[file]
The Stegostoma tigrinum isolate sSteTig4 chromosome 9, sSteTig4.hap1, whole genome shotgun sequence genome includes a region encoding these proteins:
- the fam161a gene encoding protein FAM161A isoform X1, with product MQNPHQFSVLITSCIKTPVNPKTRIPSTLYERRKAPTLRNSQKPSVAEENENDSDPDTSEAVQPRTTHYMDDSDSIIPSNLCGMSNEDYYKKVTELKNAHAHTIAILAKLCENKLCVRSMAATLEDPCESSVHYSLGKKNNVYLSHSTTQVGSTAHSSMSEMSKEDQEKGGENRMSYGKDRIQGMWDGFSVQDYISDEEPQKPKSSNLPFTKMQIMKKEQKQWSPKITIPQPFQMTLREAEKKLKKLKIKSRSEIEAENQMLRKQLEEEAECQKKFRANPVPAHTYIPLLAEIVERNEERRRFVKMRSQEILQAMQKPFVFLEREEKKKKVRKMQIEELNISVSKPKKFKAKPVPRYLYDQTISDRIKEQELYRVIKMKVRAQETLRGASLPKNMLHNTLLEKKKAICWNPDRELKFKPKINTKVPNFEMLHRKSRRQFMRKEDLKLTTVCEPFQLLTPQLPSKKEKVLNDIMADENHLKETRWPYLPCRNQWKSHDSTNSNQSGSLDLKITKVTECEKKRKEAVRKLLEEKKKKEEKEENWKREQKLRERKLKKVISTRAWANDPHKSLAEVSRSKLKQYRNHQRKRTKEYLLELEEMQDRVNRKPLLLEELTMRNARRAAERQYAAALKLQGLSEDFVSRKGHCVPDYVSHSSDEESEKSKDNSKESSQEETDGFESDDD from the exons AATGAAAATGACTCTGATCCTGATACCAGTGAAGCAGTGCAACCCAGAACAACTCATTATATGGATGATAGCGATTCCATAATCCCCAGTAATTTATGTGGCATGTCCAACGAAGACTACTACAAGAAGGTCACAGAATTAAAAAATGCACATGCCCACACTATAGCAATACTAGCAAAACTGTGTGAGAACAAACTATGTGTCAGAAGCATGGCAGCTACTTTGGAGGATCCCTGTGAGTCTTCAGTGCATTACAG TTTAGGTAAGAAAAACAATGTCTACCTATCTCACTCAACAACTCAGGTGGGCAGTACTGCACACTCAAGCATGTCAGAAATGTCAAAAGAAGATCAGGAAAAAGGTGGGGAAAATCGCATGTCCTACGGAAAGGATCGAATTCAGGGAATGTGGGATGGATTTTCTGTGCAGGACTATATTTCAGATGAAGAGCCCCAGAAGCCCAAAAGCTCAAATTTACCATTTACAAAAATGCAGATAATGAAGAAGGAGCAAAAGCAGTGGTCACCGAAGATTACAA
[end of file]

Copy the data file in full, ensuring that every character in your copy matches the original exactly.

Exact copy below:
The Stegostoma tigrinum isolate sSteTig4 chromosome 9, sSteTig4.hap1, whole genome shotgun sequence genome includes a region encoding these proteins:
- the fam161a gene encoding protein FAM161A isoform X1, with product MQNPHQFSVLITSCIKTPVNPKTRIPSTLYERRKAPTLRNSQKPSVAEENENDSDPDTSEAVQPRTTHYMDDSDSIIPSNLCGMSNEDYYKKVTELKNAHAHTIAILAKLCENKLCVRSMAATLEDPCESSVHYSLGKKNNVYLSHSTTQVGSTAHSSMSEMSKEDQEKGGENRMSYGKDRIQGMWDGFSVQDYISDEEPQKPKSSNLPFTKMQIMKKEQKQWSPKITIPQPFQMTLREAEKKLKKLKIKSRSEIEAENQMLRKQLEEEAECQKKFRANPVPAHTYIPLLAEIVERNEERRRFVKMRSQEILQAMQKPFVFLEREEKKKKVRKMQIEELNISVSKPKKFKAKPVPRYLYDQTISDRIKEQELYRVIKMKVRAQETLRGASLPKNMLHNTLLEKKKAICWNPDRELKFKPKINTKVPNFEMLHRKSRRQFMRKEDLKLTTVCEPFQLLTPQLPSKKEKVLNDIMADENHLKETRWPYLPCRNQWKSHDSTNSNQSGSLDLKITKVTECEKKRKEAVRKLLEEKKKKEEKEENWKREQKLRERKLKKVISTRAWANDPHKSLAEVSRSKLKQYRNHQRKRTKEYLLELEEMQDRVNRKPLLLEELTMRNARRAAERQYAAALKLQGLSEDFVSRKGHCVPDYVSHSSDEESEKSKDNSKESSQEETDGFESDDD from the exons AATGAAAATGACTCTGATCCTGATACCAGTGAAGCAGTGCAACCCAGAACAACTCATTATATGGATGATAGCGATTCCATAATCCCCAGTAATTTATGTGGCATGTCCAACGAAGACTACTACAAGAAGGTCACAGAATTAAAAAATGCACATGCCCACACTATAGCAATACTAGCAAAACTGTGTGAGAACAAACTATGTGTCAGAAGCATGGCAGCTACTTTGGAGGATCCCTGTGAGTCTTCAGTGCATTACAG TTTAGGTAAGAAAAACAATGTCTACCTATCTCACTCAACAACTCAGGTGGGCAGTACTGCACACTCAAGCATGTCAGAAATGTCAAAAGAAGATCAGGAAAAAGGTGGGGAAAATCGCATGTCCTACGGAAAGGATCGAATTCAGGGAATGTGGGATGGATTTTCTGTGCAGGACTATATTTCAGATGAAGAGCCCCAGAAGCCCAAAAGCTCAAATTTACCATTTACAAAAATGCAGATAATGAAGAAGGAGCAAAAGCAGTGGTCACCGAAGATTACAA